James Britt <james.britt / gmail.com> writes:

> Christian Neukirchen wrote:
>> Once you *know* how a linked list/hash/sort/Delegate/Flyweight
>> works,
>> you can use the existing version.  It's always been like that, no?
>
> Yes.  One could use Ruby to show how various built-in features work,
> then use the Ruby version.  Students would know the essentials of
> linked lists, etc., and could then move on to using the built-in
> stuff.

Exactly.

> Arguing that this may involve too much hand-waving means moving
> further down the abstraction layers; the demarcation point, though,
> may be arbitrary.  At what point do you say, That's too much low-level
> detail?

Of course, that's a question of time.  If you only have a half or a
full year, you need to stop digging deeper pretty soon; depending on
what you really want them to learn.  Give foundations for figuring out
on their own.

> But to prepare people to make best use of current computational
> technology, how much geeky detail is right?   Do people *really* need
> to know the differences among various sorting algorithms?

People don't, but a reasonable programmer really ought to.  He at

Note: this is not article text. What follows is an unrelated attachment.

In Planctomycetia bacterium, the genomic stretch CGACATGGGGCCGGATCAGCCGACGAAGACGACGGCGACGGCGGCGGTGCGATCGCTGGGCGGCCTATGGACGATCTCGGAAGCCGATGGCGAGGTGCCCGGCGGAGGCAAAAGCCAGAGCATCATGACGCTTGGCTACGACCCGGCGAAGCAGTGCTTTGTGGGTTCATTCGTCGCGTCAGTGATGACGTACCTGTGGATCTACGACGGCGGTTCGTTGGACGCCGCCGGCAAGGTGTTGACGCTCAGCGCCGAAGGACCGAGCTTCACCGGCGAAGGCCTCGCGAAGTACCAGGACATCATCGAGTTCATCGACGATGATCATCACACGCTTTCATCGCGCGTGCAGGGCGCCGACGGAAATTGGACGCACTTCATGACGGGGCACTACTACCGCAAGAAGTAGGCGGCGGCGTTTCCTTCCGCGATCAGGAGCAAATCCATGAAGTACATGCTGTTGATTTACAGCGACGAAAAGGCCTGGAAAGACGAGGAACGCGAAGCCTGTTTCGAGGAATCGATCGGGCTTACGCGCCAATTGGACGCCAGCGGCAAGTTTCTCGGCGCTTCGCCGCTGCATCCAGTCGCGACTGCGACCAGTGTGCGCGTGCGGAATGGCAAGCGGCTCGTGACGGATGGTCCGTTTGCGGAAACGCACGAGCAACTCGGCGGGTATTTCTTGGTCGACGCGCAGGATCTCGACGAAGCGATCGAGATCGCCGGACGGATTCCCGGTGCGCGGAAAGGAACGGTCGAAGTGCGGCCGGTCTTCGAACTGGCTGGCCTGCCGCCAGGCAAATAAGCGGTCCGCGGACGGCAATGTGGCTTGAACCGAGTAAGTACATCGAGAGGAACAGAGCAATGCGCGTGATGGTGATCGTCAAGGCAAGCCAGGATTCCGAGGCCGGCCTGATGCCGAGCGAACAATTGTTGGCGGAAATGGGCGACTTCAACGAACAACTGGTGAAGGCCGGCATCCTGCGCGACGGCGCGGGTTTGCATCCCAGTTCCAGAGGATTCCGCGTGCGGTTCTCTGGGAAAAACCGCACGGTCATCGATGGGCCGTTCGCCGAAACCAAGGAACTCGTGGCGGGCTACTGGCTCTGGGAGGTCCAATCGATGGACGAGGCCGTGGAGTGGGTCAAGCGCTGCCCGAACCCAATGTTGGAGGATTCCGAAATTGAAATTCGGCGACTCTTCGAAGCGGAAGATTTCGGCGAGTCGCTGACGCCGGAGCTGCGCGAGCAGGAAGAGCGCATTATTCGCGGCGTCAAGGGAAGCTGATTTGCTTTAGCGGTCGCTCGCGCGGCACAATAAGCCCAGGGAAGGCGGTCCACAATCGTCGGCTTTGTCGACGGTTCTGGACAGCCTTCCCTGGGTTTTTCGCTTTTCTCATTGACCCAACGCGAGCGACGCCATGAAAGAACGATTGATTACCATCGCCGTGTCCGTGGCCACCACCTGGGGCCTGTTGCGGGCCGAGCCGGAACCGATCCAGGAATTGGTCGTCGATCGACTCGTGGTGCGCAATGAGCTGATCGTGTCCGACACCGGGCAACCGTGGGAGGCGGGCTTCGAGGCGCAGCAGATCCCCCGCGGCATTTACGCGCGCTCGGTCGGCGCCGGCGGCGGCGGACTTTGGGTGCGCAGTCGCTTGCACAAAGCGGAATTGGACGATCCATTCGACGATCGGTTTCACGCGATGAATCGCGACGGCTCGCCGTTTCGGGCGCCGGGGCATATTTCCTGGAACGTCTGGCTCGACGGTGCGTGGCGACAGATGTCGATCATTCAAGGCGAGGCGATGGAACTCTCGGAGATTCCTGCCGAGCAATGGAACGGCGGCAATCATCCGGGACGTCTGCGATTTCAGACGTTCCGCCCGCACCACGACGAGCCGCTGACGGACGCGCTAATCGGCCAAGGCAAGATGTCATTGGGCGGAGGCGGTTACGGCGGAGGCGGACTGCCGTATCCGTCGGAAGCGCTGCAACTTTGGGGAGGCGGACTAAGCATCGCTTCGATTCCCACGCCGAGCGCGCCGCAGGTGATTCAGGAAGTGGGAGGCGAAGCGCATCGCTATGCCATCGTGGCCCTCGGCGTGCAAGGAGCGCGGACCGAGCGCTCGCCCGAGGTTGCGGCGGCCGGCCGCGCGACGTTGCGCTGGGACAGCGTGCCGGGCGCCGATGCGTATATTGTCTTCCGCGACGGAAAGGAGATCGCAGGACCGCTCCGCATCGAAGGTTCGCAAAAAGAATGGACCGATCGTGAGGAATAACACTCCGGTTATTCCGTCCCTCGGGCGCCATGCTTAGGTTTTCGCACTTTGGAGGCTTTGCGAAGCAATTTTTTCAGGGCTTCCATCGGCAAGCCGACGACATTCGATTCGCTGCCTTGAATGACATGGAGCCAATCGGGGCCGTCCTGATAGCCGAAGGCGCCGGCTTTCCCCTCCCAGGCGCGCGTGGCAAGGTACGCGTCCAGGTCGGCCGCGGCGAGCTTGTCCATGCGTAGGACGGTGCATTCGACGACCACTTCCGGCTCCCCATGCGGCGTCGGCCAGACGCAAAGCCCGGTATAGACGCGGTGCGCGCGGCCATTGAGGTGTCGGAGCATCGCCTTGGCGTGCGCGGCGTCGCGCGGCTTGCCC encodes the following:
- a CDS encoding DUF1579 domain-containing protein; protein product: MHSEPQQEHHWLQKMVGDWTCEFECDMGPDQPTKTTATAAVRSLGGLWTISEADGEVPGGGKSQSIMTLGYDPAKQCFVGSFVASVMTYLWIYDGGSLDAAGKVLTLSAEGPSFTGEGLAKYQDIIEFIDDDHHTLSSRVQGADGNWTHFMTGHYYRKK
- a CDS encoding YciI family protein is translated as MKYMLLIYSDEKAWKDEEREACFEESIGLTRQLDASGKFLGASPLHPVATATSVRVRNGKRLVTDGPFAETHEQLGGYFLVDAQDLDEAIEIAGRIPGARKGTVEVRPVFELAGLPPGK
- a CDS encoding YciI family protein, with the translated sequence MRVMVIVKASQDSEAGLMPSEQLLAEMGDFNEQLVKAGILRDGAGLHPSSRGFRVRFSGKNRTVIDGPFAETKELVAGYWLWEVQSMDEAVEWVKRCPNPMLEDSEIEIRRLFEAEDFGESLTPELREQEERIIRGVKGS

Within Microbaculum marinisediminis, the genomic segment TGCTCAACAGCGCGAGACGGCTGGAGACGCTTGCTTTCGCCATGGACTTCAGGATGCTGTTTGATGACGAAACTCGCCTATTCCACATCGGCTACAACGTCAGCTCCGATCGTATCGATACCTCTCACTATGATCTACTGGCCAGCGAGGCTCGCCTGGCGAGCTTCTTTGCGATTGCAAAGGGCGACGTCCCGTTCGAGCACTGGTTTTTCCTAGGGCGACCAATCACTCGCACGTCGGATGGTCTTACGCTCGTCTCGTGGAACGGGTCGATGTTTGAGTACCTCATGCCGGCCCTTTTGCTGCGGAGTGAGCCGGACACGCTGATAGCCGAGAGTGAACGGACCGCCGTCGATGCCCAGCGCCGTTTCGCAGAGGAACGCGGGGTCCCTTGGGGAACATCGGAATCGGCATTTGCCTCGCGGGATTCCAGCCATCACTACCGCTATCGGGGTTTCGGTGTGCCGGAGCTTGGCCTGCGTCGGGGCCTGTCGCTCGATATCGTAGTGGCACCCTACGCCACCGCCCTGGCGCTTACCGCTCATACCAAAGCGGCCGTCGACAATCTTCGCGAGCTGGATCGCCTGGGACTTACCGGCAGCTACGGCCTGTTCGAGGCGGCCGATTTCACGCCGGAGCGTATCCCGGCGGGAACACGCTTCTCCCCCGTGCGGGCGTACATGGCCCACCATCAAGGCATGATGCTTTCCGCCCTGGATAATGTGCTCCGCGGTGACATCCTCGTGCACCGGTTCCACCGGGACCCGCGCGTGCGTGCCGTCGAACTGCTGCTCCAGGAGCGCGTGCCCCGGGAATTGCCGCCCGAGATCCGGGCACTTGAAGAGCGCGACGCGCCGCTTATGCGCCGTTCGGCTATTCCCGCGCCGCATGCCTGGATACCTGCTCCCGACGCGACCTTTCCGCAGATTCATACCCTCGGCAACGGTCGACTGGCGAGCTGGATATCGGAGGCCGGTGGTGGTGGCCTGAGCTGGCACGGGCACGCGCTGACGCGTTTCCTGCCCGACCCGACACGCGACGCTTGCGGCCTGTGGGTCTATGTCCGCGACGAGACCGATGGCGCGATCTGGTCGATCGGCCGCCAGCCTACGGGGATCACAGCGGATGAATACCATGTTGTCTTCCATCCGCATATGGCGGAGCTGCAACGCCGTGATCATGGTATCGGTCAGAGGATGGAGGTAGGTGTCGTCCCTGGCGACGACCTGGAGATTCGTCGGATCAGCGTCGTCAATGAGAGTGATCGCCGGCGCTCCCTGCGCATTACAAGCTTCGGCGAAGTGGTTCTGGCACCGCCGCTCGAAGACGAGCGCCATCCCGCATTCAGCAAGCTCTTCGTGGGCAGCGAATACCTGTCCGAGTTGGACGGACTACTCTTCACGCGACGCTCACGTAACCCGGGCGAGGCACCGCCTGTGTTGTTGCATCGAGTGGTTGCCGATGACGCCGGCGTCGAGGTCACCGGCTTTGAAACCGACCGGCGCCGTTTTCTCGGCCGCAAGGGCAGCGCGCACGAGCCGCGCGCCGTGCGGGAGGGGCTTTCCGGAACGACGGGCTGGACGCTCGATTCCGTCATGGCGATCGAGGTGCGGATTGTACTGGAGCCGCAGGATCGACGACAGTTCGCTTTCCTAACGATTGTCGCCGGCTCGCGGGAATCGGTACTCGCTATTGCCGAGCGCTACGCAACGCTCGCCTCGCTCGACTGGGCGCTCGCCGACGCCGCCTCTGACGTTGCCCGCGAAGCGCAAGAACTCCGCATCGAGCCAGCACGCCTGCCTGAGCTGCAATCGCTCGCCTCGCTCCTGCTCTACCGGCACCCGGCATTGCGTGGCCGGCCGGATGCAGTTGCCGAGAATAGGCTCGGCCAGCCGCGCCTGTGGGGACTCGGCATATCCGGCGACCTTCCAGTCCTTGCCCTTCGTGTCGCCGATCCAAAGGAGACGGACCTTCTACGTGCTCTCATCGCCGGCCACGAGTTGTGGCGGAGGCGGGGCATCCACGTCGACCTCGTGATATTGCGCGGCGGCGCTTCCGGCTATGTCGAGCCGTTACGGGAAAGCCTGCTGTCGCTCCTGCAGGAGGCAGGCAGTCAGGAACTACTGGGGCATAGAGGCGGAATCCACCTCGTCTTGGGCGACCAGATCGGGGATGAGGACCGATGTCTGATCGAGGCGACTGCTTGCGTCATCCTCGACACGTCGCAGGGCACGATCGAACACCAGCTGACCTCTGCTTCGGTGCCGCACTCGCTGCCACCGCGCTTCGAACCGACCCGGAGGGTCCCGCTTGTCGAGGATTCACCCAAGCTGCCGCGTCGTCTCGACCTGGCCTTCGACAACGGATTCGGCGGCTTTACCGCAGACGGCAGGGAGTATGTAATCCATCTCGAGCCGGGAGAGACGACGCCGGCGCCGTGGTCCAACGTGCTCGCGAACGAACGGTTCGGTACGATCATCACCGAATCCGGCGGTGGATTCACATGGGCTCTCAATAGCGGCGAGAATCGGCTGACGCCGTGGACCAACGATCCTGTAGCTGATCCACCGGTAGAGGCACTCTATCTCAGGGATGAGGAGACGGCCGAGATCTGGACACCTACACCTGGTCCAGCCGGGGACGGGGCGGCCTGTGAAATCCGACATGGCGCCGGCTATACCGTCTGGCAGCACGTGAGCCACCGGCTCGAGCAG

least should know *where* to lookup sort algorithms, *how* to evaluate
them and make a good choice, and finally *implement* them, given a
description in English or pseudocode.

Your PHP codemonkey doesn't need to be able to do that, but if I hired
a serious programmer, I would expect that.

> I'm
> inclined to think that one cannot call oneself a programmer  without
> some reasonable knowledge of sorting, searching, various machine
> architectures, networking basics; well, basically the stuff one gets
> from a CS degree.

You don't need a CS degree (there are so many very good self-thought
people around), and you don't to know all the stuff by heart.  But you
need to be able to learn and pickup these things.

> Much like taking a driver's ed. course does not make you a mechanic,
> knowing how to assemble lines of code to run without errors and
> produce correct results does not make you a programmer (except in some
> loose populist sense).   It means you can get from one place to
> another without crashing.  Maybe that's enough.

That's a bad analogy.

Driver   : Car = User       : Application
Mechanic : Car = Programmer : Application

> Does the average coder need to know how to write a search algorithm or
> build a linked list?  Perhaps students should first be taught good
> taste; there seems to be less and less need to solve the low-level
> problems.  They're done. The issue now is how to best take available
> tools and make good, clean choices, both in the problems to solve and
> how the solutions are executed.

I'd like to add that it's wrong to think every problem can be solved
by another level of abstraction.

> Teach aesthetics, not engineering.

"Software aesthetics" sounds a lot better than "Software engineering",
too :-)

> James Britt
-- 
Christian Neukirchen  <chneukirchen / gmail.com>  http://chneukirchen.org